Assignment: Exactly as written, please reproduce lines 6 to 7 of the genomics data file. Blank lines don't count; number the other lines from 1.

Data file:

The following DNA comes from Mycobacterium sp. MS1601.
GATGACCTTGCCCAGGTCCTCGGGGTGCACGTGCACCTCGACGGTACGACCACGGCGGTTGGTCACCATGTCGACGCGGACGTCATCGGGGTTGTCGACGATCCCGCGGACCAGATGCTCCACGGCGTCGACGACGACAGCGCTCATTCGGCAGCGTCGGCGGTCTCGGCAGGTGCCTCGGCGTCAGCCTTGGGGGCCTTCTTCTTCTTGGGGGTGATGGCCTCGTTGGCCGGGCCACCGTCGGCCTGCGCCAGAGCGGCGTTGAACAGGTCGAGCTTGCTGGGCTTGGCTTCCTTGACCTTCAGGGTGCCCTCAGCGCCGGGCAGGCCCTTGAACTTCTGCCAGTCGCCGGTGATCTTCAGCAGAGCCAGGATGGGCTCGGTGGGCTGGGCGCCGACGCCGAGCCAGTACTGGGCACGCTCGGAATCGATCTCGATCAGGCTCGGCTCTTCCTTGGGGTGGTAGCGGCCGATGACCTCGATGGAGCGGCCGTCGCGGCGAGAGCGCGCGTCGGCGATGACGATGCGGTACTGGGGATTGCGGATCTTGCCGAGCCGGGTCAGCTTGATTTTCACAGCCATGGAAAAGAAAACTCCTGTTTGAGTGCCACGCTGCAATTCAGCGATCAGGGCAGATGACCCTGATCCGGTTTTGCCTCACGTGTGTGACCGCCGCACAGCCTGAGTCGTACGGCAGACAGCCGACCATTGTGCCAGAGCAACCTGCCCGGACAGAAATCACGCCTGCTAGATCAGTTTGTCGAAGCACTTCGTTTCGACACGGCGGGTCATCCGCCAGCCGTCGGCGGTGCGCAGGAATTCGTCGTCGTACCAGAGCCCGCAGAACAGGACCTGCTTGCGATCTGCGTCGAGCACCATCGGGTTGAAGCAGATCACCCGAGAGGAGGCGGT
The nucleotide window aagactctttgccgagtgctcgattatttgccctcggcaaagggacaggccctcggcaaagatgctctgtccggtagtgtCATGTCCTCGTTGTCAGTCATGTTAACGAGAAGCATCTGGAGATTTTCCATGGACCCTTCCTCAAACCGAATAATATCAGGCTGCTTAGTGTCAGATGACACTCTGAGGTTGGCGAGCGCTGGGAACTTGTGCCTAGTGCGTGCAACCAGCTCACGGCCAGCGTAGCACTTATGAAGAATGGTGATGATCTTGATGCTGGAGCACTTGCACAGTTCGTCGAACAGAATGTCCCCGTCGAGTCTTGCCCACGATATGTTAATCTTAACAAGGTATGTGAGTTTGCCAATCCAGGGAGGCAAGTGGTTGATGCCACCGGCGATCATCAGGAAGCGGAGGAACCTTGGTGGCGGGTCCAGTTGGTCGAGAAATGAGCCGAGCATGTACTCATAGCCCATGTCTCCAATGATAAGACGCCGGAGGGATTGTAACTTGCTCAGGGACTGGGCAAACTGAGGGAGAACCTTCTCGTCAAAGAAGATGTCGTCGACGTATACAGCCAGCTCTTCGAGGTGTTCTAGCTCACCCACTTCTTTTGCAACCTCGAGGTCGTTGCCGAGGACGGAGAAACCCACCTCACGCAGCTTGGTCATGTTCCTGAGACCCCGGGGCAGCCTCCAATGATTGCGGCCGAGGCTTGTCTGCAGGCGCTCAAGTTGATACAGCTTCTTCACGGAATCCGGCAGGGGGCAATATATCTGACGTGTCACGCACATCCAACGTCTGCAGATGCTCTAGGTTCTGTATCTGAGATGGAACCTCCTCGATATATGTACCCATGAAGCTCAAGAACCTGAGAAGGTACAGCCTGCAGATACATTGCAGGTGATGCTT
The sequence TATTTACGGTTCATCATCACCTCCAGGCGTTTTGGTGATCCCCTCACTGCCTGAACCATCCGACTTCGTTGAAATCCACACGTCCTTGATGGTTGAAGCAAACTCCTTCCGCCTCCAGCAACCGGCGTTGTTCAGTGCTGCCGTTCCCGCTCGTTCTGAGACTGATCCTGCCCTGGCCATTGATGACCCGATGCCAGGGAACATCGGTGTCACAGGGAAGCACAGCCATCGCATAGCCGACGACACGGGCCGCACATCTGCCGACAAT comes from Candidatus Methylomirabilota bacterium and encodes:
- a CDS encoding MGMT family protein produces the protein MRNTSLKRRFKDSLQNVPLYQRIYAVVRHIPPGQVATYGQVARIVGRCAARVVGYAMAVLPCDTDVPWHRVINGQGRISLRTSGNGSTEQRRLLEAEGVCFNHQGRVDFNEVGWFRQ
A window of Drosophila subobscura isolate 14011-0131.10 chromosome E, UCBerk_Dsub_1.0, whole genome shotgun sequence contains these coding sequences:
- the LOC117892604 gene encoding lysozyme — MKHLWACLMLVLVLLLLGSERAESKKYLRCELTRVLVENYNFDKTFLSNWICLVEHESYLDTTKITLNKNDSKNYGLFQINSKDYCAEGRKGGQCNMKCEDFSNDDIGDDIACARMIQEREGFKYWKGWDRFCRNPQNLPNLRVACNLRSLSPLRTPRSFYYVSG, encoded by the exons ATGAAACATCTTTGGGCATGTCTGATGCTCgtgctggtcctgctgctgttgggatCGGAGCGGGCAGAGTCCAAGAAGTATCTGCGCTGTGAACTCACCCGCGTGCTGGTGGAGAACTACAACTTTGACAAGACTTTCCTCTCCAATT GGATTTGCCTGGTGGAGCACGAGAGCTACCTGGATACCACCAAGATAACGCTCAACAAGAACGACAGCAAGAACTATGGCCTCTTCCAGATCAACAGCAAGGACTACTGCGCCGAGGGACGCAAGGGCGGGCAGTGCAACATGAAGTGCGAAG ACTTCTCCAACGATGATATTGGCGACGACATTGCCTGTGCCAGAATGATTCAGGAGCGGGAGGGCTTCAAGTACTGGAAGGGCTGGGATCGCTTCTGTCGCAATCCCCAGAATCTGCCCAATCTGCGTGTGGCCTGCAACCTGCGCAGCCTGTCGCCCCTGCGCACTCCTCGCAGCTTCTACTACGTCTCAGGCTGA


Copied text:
A window of Drosophila subobscura isolate 14011-0131.10 chromosome E, UCBerk_Dsub_1.0, whole genome shotgun sequence contains these coding sequences:
- the LOC117892604 gene encoding lysozyme — MKHLWACLMLVLVLLLLGSERAESKKYLRCELTRVLVENYNFDKTFLSNWICLVEHESYLDTTKITLNKNDSKNYGLFQINSKDYCAEGRKGGQCNMKCEDFSNDDIGDDIACARMIQEREGFKYWKGWDRFCRNPQNLPNLRVACNLRSLSPLRTPRSFYYVSG, encoded by the exons ATGAAACATCTTTGGGCATGTCTGATGCTCgtgctggtcctgctgctgttgggatCGGAGCGGGCAGAGTCCAAGAAGTATCTGCGCTGTGAACTCACCCGCGTGCTGGTGGAGAACTACAACTTTGACAAGACTTTCCTCTCCAATT GGATTTGCCTGGTGGAGCACGAGAGCTACCTGGATACCACCAAGATAACGCTCAACAAGAACGACAGCAAGAACTATGGCCTCTTCCAGATCAACAGCAAGGACTACTGCGCCGAGGGACGCAAGGGCGGGCAGTGCAACATGAAGTGCGAAG ACTTCTCCAACGATGATATTGGCGACGACATTGCCTGTGCCAGAATGATTCAGGAGCGGGAGGGCTTCAAGTACTGGAAGGGCTGGGATCGCTTCTGTCGCAATCCCCAGAATCTGCCCAATCTGCGTGTGGCCTGCAACCTGCGCAGCCTGTCGCCCCTGCGCACTCCTCGCAGCTTCTACTACGTCTCAGGCTGA